How can your business become a social business? A new report from the Altimeter Group outlines six maturity stages your company will experience on the road to get there.
The report -- "The Evolution of Social Business" -- says the stages for transforming into a social business are Planning, Presence, Engagement, Formalized, Strategic and Converged. The definition of a social business, according to the report, is “the deep integration of social media and social methodologies into the organization to drive business impact.”
Key Elements of Social Business
The report said the key issue is that many social strategies are not linked to business goals, but are instead often driven by a “social for social’s sake” orientation. Altimeter also noted that, even when goals are aligned, social initiatives frequently must deal with a lack of defined strategy, governance or funding.
In each of the report’s stages, successful social businesses master several key elements, including a clear definition of business goals, development of a long-term vision for becoming a social business, key executive support and creation of a roadmap for initiatives.
The first stage -- Planning -- involves listening in order to learn how customers use social channels, and prioritizing strategic goals that can have the most impact. Altimeter points to the example of Dell in 2006, which observed for nine months what people were writing on blogs and discussion forums about Dell before initiating its first social media presence.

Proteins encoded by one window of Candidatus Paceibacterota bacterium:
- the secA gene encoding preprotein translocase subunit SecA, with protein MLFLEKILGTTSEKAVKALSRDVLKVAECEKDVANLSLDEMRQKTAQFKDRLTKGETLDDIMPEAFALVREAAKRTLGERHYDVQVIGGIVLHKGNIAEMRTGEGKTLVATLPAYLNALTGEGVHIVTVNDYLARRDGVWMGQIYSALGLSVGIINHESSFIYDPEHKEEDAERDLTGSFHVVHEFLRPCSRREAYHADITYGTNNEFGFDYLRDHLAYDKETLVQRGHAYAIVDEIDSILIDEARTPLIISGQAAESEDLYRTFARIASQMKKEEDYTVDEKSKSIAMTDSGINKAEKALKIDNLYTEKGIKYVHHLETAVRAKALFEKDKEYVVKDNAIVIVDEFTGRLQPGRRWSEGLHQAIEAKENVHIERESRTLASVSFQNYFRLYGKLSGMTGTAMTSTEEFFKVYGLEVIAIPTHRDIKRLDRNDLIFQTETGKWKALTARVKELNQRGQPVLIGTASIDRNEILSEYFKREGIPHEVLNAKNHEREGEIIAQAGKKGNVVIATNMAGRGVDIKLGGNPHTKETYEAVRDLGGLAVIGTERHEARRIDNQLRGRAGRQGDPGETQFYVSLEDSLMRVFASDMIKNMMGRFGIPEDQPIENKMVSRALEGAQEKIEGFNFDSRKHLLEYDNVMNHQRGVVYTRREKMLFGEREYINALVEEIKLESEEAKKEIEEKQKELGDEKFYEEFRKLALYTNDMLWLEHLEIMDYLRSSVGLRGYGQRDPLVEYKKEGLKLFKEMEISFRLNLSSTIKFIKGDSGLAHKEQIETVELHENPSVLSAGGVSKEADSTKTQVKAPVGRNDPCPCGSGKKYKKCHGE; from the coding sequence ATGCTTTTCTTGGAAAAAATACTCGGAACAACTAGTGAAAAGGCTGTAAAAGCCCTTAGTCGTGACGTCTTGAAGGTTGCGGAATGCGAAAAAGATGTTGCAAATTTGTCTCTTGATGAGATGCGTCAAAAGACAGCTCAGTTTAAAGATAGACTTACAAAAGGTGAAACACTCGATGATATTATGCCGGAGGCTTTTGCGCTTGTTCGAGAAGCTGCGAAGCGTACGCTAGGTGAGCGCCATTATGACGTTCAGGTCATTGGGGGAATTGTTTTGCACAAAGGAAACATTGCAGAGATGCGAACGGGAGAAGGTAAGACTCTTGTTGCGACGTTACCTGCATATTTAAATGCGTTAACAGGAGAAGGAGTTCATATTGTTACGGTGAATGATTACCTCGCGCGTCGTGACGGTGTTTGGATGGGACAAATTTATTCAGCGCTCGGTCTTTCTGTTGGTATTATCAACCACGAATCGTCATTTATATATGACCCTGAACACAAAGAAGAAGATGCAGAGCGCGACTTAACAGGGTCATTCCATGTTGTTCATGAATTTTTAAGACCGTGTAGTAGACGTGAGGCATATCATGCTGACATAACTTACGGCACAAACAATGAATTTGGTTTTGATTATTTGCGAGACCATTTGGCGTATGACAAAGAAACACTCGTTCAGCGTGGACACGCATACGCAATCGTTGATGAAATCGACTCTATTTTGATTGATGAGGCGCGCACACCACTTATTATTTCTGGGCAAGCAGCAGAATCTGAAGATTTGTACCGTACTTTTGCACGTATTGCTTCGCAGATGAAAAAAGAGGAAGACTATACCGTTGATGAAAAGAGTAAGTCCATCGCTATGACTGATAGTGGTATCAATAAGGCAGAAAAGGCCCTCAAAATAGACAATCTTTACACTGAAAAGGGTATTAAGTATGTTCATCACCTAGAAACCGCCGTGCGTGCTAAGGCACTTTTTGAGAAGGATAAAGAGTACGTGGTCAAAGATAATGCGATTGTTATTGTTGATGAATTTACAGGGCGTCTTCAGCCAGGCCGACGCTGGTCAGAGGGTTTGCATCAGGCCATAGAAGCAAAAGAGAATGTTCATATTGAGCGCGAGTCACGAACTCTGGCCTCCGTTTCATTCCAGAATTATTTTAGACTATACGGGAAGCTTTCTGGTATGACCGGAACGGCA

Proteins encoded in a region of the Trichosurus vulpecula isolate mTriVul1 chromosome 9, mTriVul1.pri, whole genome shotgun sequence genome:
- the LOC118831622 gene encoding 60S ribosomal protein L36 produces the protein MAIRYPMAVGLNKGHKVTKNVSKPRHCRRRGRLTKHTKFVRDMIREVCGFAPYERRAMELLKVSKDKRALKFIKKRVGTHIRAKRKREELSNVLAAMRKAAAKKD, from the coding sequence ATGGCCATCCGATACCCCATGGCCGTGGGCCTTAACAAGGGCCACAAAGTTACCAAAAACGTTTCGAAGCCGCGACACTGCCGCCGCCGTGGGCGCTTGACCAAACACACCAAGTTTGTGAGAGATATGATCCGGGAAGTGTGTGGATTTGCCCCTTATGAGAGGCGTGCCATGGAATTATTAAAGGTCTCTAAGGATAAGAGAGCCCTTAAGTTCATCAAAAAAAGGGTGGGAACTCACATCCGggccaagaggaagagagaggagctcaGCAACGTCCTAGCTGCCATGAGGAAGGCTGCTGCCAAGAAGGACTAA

In the Planning stage, pilot projects can point to the social media solutions delivering the most effective projects for a business’ problems. Measuring progress is also essential in this stage and the others, beginning with competitive and internal readiness audits and metrics that go beyond simply tracking mentions or sentiment. Instead, measure how those mentions impact your business.
The second stage, Presence, is when the company stakes its claim, such as launching a YouTube channel. Here, the company is testing the waters for what works, and Altimeter said it has found that successful organizations employ social content for such purposes as amplifying their current marketing efforts or aligning concrete metrics with business objectives.
Engagement is the third stage, when a company uses dialog to deepen relationships -- building communities, speeding the path to customer purchases or providing customer support directly through social media. In the fourth stage, Formalized, the company organizes its effort to scale, especially so that a consistent, branded customer experience is presented through all channels. An executive sponsor, an organizational hub and organization-wide governance can all help a company develop a coordinated approach.
In the Strategic, fifth stage, the organization witnesses the business impacts of the social efforts. The initiative becomes integrated company-wide, a cross-functional steering committee would best be formed, and, ideally, big data from social interactions is mined for business intelligence and employed to inform the evolution.
The sixth phase, Converged, marks the point at which the business becomes “a more social entity” with a clear vision and set of integrated practices for how social media “improves customer and employee relationships and experiences.” By this point, there is a single set of business strategies for the company into which social media has been interwoven, and there is a “holistic” social culture where social technologies fade into the background.
“Embracing social media does not create a social business,” the report says, but becoming part of a company's DNA does. Once the sixth phase has been achieved, social is no longer special: “It’s simply the way you get work done, functioning much like the telephone.”
The report was based on interviews with 26 executives and social strategists at 15 companies, and a qualitative study of 698 executives and social strategists.